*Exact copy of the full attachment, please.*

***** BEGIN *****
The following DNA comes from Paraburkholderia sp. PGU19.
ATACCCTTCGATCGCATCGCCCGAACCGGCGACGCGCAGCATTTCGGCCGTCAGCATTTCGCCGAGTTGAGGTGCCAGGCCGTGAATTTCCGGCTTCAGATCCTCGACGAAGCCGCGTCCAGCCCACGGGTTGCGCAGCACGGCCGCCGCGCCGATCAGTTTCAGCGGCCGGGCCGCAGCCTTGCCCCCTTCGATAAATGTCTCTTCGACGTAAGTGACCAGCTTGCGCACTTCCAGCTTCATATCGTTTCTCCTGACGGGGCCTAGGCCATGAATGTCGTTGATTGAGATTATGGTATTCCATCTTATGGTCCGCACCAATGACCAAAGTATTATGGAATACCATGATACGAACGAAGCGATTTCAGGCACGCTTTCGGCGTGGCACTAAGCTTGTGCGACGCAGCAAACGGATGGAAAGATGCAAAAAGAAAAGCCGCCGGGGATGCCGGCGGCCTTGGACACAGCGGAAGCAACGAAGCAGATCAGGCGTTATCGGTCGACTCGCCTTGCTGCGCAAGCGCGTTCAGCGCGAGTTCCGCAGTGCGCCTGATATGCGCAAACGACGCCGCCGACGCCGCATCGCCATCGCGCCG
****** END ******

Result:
The following DNA comes from Paraburkholderia sp. PGU19.
ATACCCTTCGATCGCATCGCCCGAACCGGCGACGCGCAGCATTTCGGCCGTCAGCATTTCGCCGAGTTGAGGTGCCAGGCCGTGAATTTCCGGCTTCAGATCCTCGACGAAGCCGCGTCCAGCCCACGGGTTGCGCAGCACGGCCGCCGCGCCGATCAGTTTCAGCGGCCGGGCCGCAGCCTTGCCCCCTTCGATAAATGTCTCTTCGACGTAAGTGACCAGCTTGCGCACTTCCAGCTTCATATCGTTTCTCCTGACGGGGCCTAGGCCATGAATGTCGTTGATTGAGATTATGGTATTCCATCTTATGGTCCGCACCAATGACCAAAGTATTATGGAATACCATGATACGAACGAAGCGATTTCAGGCACGCTTTCGGCGTGGCACTAAGCTTGTGCGACGCAGCAAACGGATGGAAAGATGCAAAAAGAAAAGCCGCCGGGGATGCCGGCGGCCTTGGACACAGCGGAAGCAACGAAGCAGATCAGGCGTTATCGGTCGACTCGCCTTGCTGCGCAAGCGCGTTCAGCGCGAGTTCCGCAGTGCGCCTGATATGCGCAAACGACGCCGCCGACGCCGCATCGCCATCGCGCCG